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Getting a taste of Yellowstone

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I’ve lived in Wyoming for two months, and I haven’t seen a bear — yet. But I have seen some other animals.

I’ve always been fascinated by the animal kingdom. When I was little, I loved to watch Mutual of Omaha’s Wild Kingdom, which may be why I felt a bit like a kid again when I got to interview Jim Fowler a few years back. I even considered majoring in zoology when I was in college, and I did end up taking a zoology class. It was hard, but quite enjoyable.

So when I got the chance to move to northwest Wyoming, being near Yellowstone National Park and its amazing diversity of animal life was definitely one of the positives. And after taking my first visit to the park earlier this month, that’s still true.

Ironically, it was not on the best of days. It was at the end of a weekend road trip and the weather left a lot to be desired — cold, rainy and gray, not to mention a bit of fog. But it was still a trip to remember.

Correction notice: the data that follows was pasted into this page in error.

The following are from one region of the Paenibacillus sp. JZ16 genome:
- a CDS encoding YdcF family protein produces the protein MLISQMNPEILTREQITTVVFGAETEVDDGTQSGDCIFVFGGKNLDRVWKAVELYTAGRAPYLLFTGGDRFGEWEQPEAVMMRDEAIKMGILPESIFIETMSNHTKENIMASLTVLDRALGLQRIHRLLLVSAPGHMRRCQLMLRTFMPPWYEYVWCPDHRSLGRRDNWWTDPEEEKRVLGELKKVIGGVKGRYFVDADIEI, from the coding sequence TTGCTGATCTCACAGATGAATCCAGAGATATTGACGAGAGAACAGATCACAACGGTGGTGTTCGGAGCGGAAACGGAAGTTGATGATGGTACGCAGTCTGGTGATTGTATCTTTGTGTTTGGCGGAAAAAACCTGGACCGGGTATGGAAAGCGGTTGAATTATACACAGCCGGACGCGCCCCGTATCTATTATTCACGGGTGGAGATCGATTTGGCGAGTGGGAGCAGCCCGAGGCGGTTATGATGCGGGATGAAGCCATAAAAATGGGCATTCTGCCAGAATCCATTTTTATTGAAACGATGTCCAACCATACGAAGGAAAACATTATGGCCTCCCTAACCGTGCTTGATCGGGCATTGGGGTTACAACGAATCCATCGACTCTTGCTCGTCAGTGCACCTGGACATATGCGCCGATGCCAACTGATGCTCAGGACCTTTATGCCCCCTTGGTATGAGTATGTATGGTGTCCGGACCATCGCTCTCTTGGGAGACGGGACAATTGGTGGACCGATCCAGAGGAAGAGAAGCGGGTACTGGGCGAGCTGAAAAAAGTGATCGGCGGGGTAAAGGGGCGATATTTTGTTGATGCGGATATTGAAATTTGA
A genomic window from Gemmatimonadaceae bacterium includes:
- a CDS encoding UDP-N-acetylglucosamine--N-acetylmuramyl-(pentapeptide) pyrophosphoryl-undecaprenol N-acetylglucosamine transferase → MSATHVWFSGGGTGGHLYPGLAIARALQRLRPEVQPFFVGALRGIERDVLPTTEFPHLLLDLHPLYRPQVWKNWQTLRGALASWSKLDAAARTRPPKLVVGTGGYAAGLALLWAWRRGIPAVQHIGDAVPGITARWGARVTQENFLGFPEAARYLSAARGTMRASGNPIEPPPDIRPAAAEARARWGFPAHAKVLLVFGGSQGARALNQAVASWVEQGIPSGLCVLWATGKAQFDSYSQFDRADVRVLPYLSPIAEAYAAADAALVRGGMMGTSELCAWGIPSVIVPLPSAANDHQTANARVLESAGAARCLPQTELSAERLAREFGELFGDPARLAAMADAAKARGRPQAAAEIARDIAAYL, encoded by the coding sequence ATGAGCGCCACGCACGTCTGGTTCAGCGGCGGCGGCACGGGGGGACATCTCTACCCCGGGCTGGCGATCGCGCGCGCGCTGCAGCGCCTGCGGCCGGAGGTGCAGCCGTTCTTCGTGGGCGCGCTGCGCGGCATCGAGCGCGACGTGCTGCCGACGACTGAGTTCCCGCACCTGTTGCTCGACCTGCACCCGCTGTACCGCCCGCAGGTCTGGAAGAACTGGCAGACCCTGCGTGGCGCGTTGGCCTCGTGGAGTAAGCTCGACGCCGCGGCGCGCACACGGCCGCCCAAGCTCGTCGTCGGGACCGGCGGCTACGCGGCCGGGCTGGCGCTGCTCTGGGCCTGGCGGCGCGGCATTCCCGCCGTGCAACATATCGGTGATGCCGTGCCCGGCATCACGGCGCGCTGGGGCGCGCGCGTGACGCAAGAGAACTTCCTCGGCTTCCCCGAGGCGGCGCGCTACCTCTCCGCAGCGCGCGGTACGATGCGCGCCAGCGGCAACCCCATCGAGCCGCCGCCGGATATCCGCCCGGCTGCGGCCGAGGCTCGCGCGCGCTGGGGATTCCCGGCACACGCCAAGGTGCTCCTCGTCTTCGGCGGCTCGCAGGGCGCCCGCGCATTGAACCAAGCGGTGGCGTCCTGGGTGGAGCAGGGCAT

About 30 minutes after heading into Yellowstone via the park’s West Entrance, I came upon several cars parked alongside the road. When I got closer, I saw why — several bison were taking shelter from the rain under a group of trees, and many of them were sleeping.

As I continued heading east through the park, I also came across several steam vents, or fumaroles. We never had those where I grew up in southeast Missouri!

We also didn’t have elk back in southeast Missouri, either. As I approached West Thumb Junction, I once again came across several cars stopped alongside the road. This time, though, drivers were admiring a pair of elk — a bull and a cow — braving the miserable weather to do some roadside grazing. Not even a small group of spectators or several cameras could stop the pair from getting their evening meal.

Those elk weren’t the last animals I saw. I saw a bison near Fishing Bridge later on the trek east, then came across a bison alongside the road at a switchback not far from Sylvan Pass. Neither animal let the dreary weather nor passers-by on park roads keep them from eating supper.

Even the drive out of the park was something to remember. In my time in Wyoming, I had never traveled U.S. Highway 14/16/20 west of Cody. Needless to say, the drive from the East Entrance to Cody was one to remember. I was reminded that Yellowstone was far from the only place in Park County that has beautiful scenery.

As amazing as that trip through Yellowstone was, what was even more amazing is how great it was on a dreary afternoon and early evening. I can only imagine what it will be like when I head back when the weather is much better, or what it will be like in parts of the park that I have yet to visit, like Lamar Valley.

Hopefully I’ll even see my first bear.

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